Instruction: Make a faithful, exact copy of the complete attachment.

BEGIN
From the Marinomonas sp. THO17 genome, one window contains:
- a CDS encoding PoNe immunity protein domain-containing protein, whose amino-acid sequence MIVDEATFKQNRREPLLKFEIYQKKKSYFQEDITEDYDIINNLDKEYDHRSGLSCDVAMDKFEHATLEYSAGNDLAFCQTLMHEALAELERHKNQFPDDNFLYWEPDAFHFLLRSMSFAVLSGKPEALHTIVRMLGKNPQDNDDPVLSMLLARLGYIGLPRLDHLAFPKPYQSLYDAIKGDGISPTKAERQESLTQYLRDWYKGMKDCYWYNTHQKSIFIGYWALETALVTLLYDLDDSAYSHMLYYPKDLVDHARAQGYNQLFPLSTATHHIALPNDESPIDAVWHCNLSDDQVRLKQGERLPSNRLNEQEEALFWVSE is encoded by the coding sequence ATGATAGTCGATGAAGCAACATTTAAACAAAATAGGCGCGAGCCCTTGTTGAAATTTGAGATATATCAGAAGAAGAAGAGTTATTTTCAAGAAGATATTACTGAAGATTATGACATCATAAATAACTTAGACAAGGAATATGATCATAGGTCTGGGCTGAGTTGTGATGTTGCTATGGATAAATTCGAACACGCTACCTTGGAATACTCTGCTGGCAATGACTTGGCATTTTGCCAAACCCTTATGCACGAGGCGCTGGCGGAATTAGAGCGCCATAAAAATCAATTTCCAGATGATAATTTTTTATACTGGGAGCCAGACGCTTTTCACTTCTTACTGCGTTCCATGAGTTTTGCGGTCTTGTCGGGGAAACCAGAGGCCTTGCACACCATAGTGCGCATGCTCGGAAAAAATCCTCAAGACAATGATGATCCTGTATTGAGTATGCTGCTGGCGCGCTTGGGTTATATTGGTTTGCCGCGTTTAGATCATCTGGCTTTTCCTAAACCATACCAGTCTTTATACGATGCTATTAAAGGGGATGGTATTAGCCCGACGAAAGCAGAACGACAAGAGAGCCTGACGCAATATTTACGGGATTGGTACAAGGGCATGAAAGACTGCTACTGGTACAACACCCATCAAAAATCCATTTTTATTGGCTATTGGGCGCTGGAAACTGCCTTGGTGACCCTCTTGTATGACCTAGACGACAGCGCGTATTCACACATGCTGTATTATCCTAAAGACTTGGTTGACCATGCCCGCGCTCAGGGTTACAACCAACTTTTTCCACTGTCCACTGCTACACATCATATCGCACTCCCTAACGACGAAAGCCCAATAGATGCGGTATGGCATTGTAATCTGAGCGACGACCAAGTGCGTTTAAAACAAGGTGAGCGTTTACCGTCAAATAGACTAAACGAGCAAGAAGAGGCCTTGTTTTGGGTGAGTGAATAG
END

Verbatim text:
From the Marinomonas sp. THO17 genome, one window contains:
- a CDS encoding PoNe immunity protein domain-containing protein, whose amino-acid sequence MIVDEATFKQNRREPLLKFEIYQKKKSYFQEDITEDYDIINNLDKEYDHRSGLSCDVAMDKFEHATLEYSAGNDLAFCQTLMHEALAELERHKNQFPDDNFLYWEPDAFHFLLRSMSFAVLSGKPEALHTIVRMLGKNPQDNDDPVLSMLLARLGYIGLPRLDHLAFPKPYQSLYDAIKGDGISPTKAERQESLTQYLRDWYKGMKDCYWYNTHQKSIFIGYWALETALVTLLYDLDDSAYSHMLYYPKDLVDHARAQGYNQLFPLSTATHHIALPNDESPIDAVWHCNLSDDQVRLKQGERLPSNRLNEQEEALFWVSE is encoded by the coding sequence ATGATAGTCGATGAAGCAACATTTAAACAAAATAGGCGCGAGCCCTTGTTGAAATTTGAGATATATCAGAAGAAGAAGAGTTATTTTCAAGAAGATATTACTGAAGATTATGACATCATAAATAACTTAGACAAGGAATATGATCATAGGTCTGGGCTGAGTTGTGATGTTGCTATGGATAAATTCGAACACGCTACCTTGGAATACTCTGCTGGCAATGACTTGGCATTTTGCCAAACCCTTATGCACGAGGCGCTGGCGGAATTAGAGCGCCATAAAAATCAATTTCCAGATGATAATTTTTTATACTGGGAGCCAGACGCTTTTCACTTCTTACTGCGTTCCATGAGTTTTGCGGTCTTGTCGGGGAAACCAGAGGCCTTGCACACCATAGTGCGCATGCTCGGAAAAAATCCTCAAGACAATGATGATCCTGTATTGAGTATGCTGCTGGCGCGCTTGGGTTATATTGGTTTGCCGCGTTTAGATCATCTGGCTTTTCCTAAACCATACCAGTCTTTATACGATGCTATTAAAGGGGATGGTATTAGCCCGACGAAAGCAGAACGACAAGAGAGCCTGACGCAATATTTACGGGATTGGTACAAGGGCATGAAAGACTGCTACTGGTACAACACCCATCAAAAATCCATTTTTATTGGCTATTGGGCGCTGGAAACTGCCTTGGTGACCCTCTTGTATGACCTAGACGACAGCGCGTATTCACACATGCTGTATTATCCTAAAGACTTGGTTGACCATGCCCGCGCTCAGGGTTACAACCAACTTTTTCCACTGTCCACTGCTACACATCATATCGCACTCCCTAACGACGAAAGCCCAATAGATGCGGTATGGCATTGTAATCTGAGCGACGACCAAGTGCGTTTAAAACAAGGTGAGCGTTTACCGTCAAATAGACTAAACGAGCAAGAAGAGGCCTTGTTTTGGGTGAGTGAATAG